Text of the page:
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Thursday, November 12, 2020

Pleural Effusion: Cause, Management,ICD

 Pleural Effusion 

This is a collection of fluid in the pleural space. It is the result of excessive fluid accumulating between the thin layers of tissue that line the lungs and thorax. Pleural fluid is normally a clear pale yellow colour.  A large amount of purulent drainage indicates an empyema. 


Transudate may be caused by cardiac failure, kidney disease, hypoalbuminaemia due to chronic liver disease,  hypothyroidism.  The fluid has similar protein level to those found in normal pleural fluid, with no evidence of blood, inflammation, or infection. 

Exudate may develop as a result of pneumonia, neoplasm, tuberculosis, or pulmonary infarction. The fluid contains increased levels of protein, blood, or evidence of inflammation or infection. 

Empyema is pus in the plural space, and it may be developed as a result of pneumonia, lung abscess, bronchiectasis, or tuberculosis. 

Assessment findings 

  • Trachea displaced away from a massive effusion 
  • Expansion reduced on the affected side
  • Percussion dullness over the area of fluid
  • Breath sounds reduced or absent 
  • Added sounds bronchial above the effusion due to compression of overlying lung. 
  • Tachypnoea and central cyanosis 
  • Fever 
  • Cough
  • Pleuritic pain
  • Chest X-ray
  • Ultrasound examination 
  • ABG and pulse oximetry 
  • CBC, serum creatinine and LFTs
  • Treatment for pleural effusions will require management of the underlying cause (e. g. antimicrobial therapy for pneumonia, diuretics for cardiac failure ). 
  • Monitor haemodynamics
  • Monitor electrolytes and treat imbalance 
  • Monitor fluid status and treat imbalance 
  • Oxygen therapy 
  • Adherence to infection prevention and control 
Large, infected, or inflamed pleural effusion often requires drainage to improve symptoms and prevent complications. Various procedures may be used to treat pleural effusion, including the following :
  • Thoracentesis- to remove large amounts of pleural effusion or effusion or for diagnostic purposes.
  • Pleurodesis - an irritant ( e.g talc, doxycycline) is injected through a chest tube into the pleural space. The irritant creates an inflammatory response that cause the surface of the pleura and chest wall to adhere, sealing the space and thus preventing further fluid collection. 
  • Tube thoracotomy (chest drain) -a plastic tube is inserted into the pleural space via small incision made in the chest wall. The tube is attached to suction and may remain in site for several days.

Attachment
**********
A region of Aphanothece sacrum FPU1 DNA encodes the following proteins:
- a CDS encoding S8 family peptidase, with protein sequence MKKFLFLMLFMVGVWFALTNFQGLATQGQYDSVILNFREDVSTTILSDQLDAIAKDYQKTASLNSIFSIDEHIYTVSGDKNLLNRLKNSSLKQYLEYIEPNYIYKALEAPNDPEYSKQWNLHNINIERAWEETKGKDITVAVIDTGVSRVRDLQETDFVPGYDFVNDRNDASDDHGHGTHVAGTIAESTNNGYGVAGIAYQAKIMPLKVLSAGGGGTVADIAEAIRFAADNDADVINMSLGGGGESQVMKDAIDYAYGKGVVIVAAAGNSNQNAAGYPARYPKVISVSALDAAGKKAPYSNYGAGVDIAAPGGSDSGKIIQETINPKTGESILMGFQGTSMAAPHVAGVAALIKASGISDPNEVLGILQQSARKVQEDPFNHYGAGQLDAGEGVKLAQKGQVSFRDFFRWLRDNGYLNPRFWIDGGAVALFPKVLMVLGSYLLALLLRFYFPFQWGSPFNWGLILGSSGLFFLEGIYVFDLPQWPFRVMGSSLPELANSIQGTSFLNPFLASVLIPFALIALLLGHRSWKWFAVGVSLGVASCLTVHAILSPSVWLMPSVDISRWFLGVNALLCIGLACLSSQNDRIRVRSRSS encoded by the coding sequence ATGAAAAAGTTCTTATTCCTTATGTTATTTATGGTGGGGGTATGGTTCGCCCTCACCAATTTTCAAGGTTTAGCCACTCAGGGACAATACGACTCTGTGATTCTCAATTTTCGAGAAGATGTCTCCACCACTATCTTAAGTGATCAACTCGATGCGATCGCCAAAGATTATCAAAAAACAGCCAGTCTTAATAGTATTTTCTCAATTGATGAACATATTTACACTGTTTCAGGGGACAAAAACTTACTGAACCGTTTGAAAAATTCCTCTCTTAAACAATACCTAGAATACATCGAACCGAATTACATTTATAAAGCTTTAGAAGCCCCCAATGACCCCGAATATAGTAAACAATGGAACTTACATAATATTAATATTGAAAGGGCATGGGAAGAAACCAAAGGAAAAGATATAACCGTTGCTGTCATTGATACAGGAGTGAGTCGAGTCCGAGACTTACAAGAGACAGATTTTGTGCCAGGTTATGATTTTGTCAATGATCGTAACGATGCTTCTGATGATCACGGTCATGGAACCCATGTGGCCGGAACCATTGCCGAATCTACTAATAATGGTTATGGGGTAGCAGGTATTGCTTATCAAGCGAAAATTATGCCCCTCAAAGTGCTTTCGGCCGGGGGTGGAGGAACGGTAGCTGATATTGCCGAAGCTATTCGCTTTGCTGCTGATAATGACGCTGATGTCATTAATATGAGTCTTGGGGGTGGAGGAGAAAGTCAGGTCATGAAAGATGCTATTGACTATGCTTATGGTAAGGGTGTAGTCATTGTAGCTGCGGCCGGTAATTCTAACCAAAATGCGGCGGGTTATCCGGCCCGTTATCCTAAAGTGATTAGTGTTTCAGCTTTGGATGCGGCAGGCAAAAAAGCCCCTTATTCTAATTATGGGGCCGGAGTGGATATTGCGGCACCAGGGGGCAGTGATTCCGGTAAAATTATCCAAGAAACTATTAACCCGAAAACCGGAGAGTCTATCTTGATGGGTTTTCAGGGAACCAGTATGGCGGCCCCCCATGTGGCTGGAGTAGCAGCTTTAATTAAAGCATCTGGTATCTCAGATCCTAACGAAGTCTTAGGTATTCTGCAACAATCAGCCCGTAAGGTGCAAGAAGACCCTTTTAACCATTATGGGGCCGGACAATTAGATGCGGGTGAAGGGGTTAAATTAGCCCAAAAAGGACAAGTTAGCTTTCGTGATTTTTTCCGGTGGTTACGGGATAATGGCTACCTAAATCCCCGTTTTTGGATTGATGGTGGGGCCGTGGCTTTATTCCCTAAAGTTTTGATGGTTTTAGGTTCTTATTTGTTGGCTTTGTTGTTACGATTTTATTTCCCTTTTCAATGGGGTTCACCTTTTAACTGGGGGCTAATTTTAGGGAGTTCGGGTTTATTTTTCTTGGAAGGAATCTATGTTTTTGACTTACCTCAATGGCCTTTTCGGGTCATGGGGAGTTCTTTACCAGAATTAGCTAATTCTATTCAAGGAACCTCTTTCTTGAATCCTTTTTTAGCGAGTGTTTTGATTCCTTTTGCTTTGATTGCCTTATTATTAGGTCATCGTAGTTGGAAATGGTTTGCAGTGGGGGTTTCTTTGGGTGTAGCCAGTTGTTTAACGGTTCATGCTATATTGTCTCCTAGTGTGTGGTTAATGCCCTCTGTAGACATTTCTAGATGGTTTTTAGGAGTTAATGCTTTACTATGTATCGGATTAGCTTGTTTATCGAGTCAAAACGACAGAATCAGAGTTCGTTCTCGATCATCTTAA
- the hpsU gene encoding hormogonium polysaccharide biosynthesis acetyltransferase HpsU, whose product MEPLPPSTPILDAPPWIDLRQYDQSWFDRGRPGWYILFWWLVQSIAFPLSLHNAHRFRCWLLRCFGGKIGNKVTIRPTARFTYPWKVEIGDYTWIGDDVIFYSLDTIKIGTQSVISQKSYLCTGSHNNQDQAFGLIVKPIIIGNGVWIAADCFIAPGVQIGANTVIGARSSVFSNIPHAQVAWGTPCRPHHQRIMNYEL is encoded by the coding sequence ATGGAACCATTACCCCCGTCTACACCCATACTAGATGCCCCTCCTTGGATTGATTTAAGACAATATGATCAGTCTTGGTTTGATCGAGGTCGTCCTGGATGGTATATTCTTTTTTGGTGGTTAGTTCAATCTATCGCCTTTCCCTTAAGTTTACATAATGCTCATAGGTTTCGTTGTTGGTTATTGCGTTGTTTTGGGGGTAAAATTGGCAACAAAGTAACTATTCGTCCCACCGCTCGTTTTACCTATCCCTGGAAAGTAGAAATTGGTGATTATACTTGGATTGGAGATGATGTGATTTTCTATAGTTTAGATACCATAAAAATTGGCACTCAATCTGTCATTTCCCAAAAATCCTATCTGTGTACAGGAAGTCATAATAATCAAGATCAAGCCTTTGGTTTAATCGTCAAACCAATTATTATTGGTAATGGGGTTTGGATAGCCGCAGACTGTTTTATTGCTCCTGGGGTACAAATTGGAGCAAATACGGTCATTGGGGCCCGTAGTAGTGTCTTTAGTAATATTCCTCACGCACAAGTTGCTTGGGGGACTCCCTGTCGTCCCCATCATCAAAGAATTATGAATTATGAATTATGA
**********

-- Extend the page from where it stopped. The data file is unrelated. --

Nursing care of chest drain 

A chest drain has three functions:
  • To drain fluid or air
  • To prevent additional air from entering chest.
  • To facilitate lung-expansion using suction. 
Monitor the appearance of drained fluid and record measurements hourly. If a chest drain was indicated for a pneumothorax, drainage of fluid is less likely. 
Use of water seal prevents air from entering chest tube and the patient's lungs. Fluctuation of the water in the tubing on inspiration and expiration is normal, and if not present this could indicate kinked, blocked tubing or a fully reinflated lung. Bubbling of the water indicates that air is escaping from the pleural cavity ( e.g. in the case of pneumothorax ). New bubbling could indicate a new undiagnosed pneumothorax or disconnection of the tubing. It is possible to distinguish between an air leak and a pneumothorax by clamping the tubing close to the chest wall, which will stop the bubbling if the air is caused by pneumothorax, but the bubbling will continue if it is due too a loose connection or disconnection
Clamping of a chest tube should only by performed to identify the cause of an air leak and one medical orders.
Removal of a chest tube can be undertaken at the bedside with the patient in bed, using an aseptic non-touch technique. Two sutures are usually inserted -the first to assist later closure of the wound after drain removal, and the second(a stay suture) to secure the drain which needs to be removed.  Care must be taken to avoid air entering the pleural cavity. Clamping prior to removal is not recommended on the basis of the latest evidence.  The patient should be instructed to exhale while the tube is being removed. Once the tube has been removed the closure suture should be tied and an occlusive dressing applied.  The patient should be monitored for signs of respiratory distress. Disposal of the chest drain must include safe disposal of the fluid. 

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